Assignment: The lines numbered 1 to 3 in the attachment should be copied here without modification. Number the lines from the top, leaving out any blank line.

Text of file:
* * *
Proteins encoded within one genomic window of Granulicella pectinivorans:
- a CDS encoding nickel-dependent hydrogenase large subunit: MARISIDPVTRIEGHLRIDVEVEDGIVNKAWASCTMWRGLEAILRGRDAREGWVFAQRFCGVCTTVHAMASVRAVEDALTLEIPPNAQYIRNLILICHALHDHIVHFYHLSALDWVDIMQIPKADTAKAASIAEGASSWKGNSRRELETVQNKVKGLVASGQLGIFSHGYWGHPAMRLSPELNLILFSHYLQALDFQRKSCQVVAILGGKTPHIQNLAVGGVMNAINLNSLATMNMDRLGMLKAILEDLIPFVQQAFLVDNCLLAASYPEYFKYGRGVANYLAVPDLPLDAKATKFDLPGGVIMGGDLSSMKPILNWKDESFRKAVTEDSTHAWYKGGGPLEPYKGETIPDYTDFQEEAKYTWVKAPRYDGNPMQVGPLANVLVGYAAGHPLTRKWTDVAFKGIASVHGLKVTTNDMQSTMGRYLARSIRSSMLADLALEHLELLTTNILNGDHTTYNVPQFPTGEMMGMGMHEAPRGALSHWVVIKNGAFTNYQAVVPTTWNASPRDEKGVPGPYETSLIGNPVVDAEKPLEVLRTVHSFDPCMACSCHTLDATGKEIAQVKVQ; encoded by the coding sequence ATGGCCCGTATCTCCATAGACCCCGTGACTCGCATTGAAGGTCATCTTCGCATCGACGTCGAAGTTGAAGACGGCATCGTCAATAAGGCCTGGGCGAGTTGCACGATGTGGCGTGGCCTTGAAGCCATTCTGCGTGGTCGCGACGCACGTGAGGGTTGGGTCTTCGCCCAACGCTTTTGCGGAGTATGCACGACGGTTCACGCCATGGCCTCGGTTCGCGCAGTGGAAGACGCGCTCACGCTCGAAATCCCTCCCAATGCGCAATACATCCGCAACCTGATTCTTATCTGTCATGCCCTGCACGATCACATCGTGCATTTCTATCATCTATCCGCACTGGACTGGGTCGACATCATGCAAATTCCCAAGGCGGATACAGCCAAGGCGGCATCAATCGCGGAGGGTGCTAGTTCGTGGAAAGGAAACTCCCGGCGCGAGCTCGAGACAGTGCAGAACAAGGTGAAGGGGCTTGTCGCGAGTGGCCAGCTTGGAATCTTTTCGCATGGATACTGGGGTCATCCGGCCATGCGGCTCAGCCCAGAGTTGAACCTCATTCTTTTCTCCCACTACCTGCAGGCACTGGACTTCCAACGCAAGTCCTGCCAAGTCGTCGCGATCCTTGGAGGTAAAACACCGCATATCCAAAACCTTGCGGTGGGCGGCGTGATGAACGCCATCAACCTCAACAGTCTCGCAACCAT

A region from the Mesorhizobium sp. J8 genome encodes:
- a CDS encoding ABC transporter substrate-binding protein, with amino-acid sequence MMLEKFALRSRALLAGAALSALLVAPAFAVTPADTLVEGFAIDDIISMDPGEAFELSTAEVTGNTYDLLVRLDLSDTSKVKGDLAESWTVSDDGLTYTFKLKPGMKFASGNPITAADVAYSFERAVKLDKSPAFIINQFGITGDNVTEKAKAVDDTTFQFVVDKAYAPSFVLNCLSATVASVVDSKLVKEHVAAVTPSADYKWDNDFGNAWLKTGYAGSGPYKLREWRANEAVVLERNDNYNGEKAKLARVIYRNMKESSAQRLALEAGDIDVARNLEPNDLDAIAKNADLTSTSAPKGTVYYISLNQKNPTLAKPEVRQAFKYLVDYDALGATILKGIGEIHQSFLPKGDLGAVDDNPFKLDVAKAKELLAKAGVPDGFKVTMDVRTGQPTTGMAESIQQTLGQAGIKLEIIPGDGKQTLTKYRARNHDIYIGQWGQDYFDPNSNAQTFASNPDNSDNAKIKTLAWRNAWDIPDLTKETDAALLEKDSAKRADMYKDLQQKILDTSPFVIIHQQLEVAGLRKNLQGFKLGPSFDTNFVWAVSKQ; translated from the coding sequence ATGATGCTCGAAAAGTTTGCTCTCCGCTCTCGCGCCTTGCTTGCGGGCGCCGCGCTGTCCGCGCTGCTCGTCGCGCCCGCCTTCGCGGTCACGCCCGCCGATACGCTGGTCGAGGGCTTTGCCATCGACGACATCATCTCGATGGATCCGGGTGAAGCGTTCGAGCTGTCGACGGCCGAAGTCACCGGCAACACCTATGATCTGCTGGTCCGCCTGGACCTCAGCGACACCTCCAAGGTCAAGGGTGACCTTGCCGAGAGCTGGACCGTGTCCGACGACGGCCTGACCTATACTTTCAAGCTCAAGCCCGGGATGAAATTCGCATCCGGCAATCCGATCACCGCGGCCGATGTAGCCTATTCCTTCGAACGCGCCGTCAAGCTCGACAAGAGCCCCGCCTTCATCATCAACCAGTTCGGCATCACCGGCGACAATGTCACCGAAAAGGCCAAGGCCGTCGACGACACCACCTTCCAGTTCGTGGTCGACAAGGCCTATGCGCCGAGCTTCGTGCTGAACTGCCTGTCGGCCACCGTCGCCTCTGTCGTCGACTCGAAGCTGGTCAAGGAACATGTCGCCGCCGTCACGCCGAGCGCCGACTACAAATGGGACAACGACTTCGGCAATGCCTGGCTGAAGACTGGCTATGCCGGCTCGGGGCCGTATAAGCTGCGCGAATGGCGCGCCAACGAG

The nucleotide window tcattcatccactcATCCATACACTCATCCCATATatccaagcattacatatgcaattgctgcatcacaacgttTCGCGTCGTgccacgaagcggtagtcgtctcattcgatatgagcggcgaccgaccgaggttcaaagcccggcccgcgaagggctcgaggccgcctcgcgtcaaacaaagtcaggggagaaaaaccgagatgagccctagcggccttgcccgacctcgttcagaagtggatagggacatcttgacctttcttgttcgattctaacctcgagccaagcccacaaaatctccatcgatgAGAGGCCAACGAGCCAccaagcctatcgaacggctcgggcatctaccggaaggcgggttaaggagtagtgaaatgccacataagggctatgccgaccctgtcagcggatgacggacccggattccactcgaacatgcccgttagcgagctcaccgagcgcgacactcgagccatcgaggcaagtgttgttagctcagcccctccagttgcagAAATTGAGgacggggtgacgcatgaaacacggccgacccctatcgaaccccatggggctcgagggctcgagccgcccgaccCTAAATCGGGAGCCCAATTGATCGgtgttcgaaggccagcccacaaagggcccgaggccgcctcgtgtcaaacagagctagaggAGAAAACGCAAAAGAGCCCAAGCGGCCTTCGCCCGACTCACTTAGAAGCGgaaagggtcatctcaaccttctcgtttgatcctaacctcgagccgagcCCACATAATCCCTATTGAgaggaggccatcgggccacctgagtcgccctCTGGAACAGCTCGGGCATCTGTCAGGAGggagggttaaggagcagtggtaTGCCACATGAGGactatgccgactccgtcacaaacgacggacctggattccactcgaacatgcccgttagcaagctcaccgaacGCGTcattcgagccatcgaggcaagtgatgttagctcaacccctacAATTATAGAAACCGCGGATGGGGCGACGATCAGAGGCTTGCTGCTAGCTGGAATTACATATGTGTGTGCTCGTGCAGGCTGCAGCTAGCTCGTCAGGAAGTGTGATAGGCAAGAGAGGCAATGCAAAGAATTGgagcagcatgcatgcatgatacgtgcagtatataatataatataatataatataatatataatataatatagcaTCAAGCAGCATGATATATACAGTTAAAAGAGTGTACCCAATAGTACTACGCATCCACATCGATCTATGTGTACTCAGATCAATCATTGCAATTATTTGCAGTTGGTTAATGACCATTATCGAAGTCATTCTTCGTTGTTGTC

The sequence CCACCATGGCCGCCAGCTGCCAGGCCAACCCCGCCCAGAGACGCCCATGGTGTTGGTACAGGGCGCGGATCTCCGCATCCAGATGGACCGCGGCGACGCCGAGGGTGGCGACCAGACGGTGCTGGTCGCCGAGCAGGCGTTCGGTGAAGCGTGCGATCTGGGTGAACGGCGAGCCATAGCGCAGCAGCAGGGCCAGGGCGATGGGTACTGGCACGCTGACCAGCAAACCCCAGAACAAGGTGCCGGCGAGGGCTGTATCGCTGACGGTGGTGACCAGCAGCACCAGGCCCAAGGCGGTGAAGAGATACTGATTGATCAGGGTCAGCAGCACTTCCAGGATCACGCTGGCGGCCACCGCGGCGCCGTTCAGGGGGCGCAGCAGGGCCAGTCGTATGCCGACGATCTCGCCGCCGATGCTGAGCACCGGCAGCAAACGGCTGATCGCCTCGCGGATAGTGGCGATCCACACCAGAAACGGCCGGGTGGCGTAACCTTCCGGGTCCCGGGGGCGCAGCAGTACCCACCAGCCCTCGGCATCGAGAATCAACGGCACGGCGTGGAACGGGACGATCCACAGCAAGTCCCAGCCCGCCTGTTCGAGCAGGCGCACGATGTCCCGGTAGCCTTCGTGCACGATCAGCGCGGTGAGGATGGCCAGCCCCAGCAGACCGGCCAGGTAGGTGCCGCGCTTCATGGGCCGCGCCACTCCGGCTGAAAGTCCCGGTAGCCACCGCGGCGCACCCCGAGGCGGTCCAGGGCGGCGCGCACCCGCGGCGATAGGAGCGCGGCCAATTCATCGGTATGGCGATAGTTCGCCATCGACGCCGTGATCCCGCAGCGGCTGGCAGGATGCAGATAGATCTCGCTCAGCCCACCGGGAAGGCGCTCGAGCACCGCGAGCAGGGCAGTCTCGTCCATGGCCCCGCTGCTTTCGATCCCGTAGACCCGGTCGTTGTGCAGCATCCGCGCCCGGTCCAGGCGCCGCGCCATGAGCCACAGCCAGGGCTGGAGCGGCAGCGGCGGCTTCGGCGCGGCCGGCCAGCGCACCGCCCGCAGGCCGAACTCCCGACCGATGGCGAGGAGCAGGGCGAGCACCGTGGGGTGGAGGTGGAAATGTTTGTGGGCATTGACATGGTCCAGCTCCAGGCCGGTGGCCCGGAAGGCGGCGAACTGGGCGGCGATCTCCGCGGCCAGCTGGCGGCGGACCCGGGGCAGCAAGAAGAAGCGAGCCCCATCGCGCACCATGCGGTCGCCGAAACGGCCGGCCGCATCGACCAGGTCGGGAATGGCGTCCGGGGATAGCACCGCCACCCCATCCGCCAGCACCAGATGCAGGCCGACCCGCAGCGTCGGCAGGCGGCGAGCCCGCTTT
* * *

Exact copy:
Proteins encoded within one genomic window of Granulicella pectinivorans:
- a CDS encoding nickel-dependent hydrogenase large subunit: MARISIDPVTRIEGHLRIDVEVEDGIVNKAWASCTMWRGLEAILRGRDAREGWVFAQRFCGVCTTVHAMASVRAVEDALTLEIPPNAQYIRNLILICHALHDHIVHFYHLSALDWVDIMQIPKADTAKAASIAEGASSWKGNSRRELETVQNKVKGLVASGQLGIFSHGYWGHPAMRLSPELNLILFSHYLQALDFQRKSCQVVAILGGKTPHIQNLAVGGVMNAINLNSLATMNMDRLGMLKAILEDLIPFVQQAFLVDNCLLAASYPEYFKYGRGVANYLAVPDLPLDAKATKFDLPGGVIMGGDLSSMKPILNWKDESFRKAVTEDSTHAWYKGGGPLEPYKGETIPDYTDFQEEAKYTWVKAPRYDGNPMQVGPLANVLVGYAAGHPLTRKWTDVAFKGIASVHGLKVTTNDMQSTMGRYLARSIRSSMLADLALEHLELLTTNILNGDHTTYNVPQFPTGEMMGMGMHEAPRGALSHWVVIKNGAFTNYQAVVPTTWNASPRDEKGVPGPYETSLIGNPVVDAEKPLEVLRTVHSFDPCMACSCHTLDATGKEIAQVKVQ; encoded by the coding sequence ATGGCCCGTATCTCCATAGACCCCGTGACTCGCATTGAAGGTCATCTTCGCATCGACGTCGAAGTTGAAGACGGCATCGTCAATAAGGCCTGGGCGAGTTGCACGATGTGGCGTGGCCTTGAAGCCATTCTGCGTGGTCGCGACGCACGTGAGGGTTGGGTCTTCGCCCAACGCTTTTGCGGAGTATGCACGACGGTTCACGCCATGGCCTCGGTTCGCGCAGTGGAAGACGCGCTCACGCTCGAAATCCCTCCCAATGCGCAATACATCCGCAACCTGATTCTTATCTGTCATGCCCTGCACGATCACATCGTGCATTTCTATCATCTATCCGCACTGGACTGGGTCGACATCATGCAAATTCCCAAGGCGGATACAGCCAAGGCGGCATCAATCGCGGAGGGTGCTAGTTCGTGGAAAGGAAACTCCCGGCGCGAGCTCGAGACAGTGCAGAACAAGGTGAAGGGGCTTGTCGCGAGTGGCCAGCTTGGAATCTTTTCGCATGGATACTGGGGTCATCCGGCCATGCGGCTCAGCCCAGAGTTGAACCTCATTCTTTTCTCCCACTACCTGCAGGCACTGGACTTCCAACGCAAGTCCTGCCAAGTCGTCGCGATCCTTGGAGGTAAAACACCGCATATCCAAAACCTTGCGGTGGGCGGCGTGATGAACGCCATCAACCTCAACAGTCTCGCAACCAT

A region from the Mesorhizobium sp. J8 genome encodes: